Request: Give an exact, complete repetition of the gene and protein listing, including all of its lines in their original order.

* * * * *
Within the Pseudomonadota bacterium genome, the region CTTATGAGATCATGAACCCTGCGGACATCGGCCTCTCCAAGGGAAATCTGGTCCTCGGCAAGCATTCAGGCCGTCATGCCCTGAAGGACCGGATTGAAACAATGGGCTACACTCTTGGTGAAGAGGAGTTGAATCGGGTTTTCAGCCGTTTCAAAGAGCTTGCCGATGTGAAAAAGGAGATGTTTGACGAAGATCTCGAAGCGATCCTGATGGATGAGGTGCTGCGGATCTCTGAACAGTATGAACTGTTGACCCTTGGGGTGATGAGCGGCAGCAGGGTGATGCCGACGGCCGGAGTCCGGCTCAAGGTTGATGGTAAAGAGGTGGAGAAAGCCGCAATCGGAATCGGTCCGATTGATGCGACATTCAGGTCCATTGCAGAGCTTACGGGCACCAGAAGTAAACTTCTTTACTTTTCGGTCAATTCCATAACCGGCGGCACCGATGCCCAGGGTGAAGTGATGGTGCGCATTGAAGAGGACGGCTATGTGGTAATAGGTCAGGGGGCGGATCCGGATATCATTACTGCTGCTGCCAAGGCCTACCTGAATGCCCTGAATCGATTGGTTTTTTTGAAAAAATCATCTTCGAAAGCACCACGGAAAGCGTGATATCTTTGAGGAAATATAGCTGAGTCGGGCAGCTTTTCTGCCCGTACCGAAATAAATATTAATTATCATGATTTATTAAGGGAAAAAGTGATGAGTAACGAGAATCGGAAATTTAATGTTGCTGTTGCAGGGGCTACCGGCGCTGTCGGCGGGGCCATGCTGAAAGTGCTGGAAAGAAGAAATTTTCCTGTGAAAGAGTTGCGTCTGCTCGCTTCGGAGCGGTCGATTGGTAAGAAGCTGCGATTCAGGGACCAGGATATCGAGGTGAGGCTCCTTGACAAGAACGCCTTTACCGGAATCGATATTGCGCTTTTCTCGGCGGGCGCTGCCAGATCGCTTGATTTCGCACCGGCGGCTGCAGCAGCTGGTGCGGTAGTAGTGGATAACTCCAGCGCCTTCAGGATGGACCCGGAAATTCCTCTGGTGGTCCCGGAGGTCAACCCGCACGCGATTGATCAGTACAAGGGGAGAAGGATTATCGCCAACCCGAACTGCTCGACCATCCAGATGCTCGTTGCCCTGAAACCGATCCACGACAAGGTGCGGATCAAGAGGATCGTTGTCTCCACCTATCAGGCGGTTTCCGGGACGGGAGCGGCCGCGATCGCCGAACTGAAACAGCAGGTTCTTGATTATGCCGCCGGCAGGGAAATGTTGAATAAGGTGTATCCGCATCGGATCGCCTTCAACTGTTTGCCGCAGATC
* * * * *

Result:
Within the Pseudomonadota bacterium genome, the region CTTATGAGATCATGAACCCTGCGGACATCGGCCTCTCCAAGGGAAATCTGGTCCTCGGCAAGCATTCAGGCCGTCATGCCCTGAAGGACCGGATTGAAACAATGGGCTACACTCTTGGTGAAGAGGAGTTGAATCGGGTTTTCAGCCGTTTCAAAGAGCTTGCCGATGTGAAAAAGGAGATGTTTGACGAAGATCTCGAAGCGATCCTGATGGATGAGGTGCTGCGGATCTCTGAACAGTATGAACTGTTGACCCTTGGGGTGATGAGCGGCAGCAGGGTGATGCCGACGGCCGGAGTCCGGCTCAAGGTTGATGGTAAAGAGGTGGAGAAAGCCGCAATCGGAATCGGTCCGATTGATGCGACATTCAGGTCCATTGCAGAGCTTACGGGCACCAGAAGTAAACTTCTTTACTTTTCGGTCAATTCCATAACCGGCGGCACCGATGCCCAGGGTGAAGTGATGGTGCGCATTGAAGAGGACGGCTATGTGGTAATAGGTCAGGGGGCGGATCCGGATATCATTACTGCTGCTGCCAAGGCCTACCTGAATGCCCTGAATCGATTGGTTTTTTTGAAAAAATCATCTTCGAAAGCACCACGGAAAGCGTGATATCTTTGAGGAAATATAGCTGAGTCGGGCAGCTTTTCTGCCCGTACCGAAATAAATATTAATTATCATGATTTATTAAGGGAAAAAGTGATGAGTAACGAGAATCGGAAATTTAATGTTGCTGTTGCAGGGGCTACCGGCGCTGTCGGCGGGGCCATGCTGAAAGTGCTGGAAAGAAGAAATTTTCCTGTGAAAGAGTTGCGTCTGCTCGCTTCGGAGCGGTCGATTGGTAAGAAGCTGCGATTCAGGGACCAGGATATCGAGGTGAGGCTCCTTGACAAGAACGCCTTTACCGGAATCGATATTGCGCTTTTCTCGGCGGGCGCTGCCAGATCGCTTGATTTCGCACCGGCGGCTGCAGCAGCTGGTGCGGTAGTAGTGGATAACTCCAGCGCCTTCAGGATGGACCCGGAAATTCCTCTGGTGGTCCCGGAGGTCAACCCGCACGCGATTGATCAGTACAAGGGGAGAAGGATTATCGCCAACCCGAACTGCTCGACCATCCAGATGCTCGTTGCCCTGAAACCGATCCACGACAAGGTGCGGATCAAGAGGATCGTTGTCTCCACCTATCAGGCGGTTTCCGGGACGGGAGCGGCCGCGATCGCCGAACTGAAACAGCAGGTTCTTGATTATGCCGCCGGCAGGGAAATGTTGAATAAGGTGTATCCGCATCGGATCGCCTTCAACTGTTTGCCGCAGATC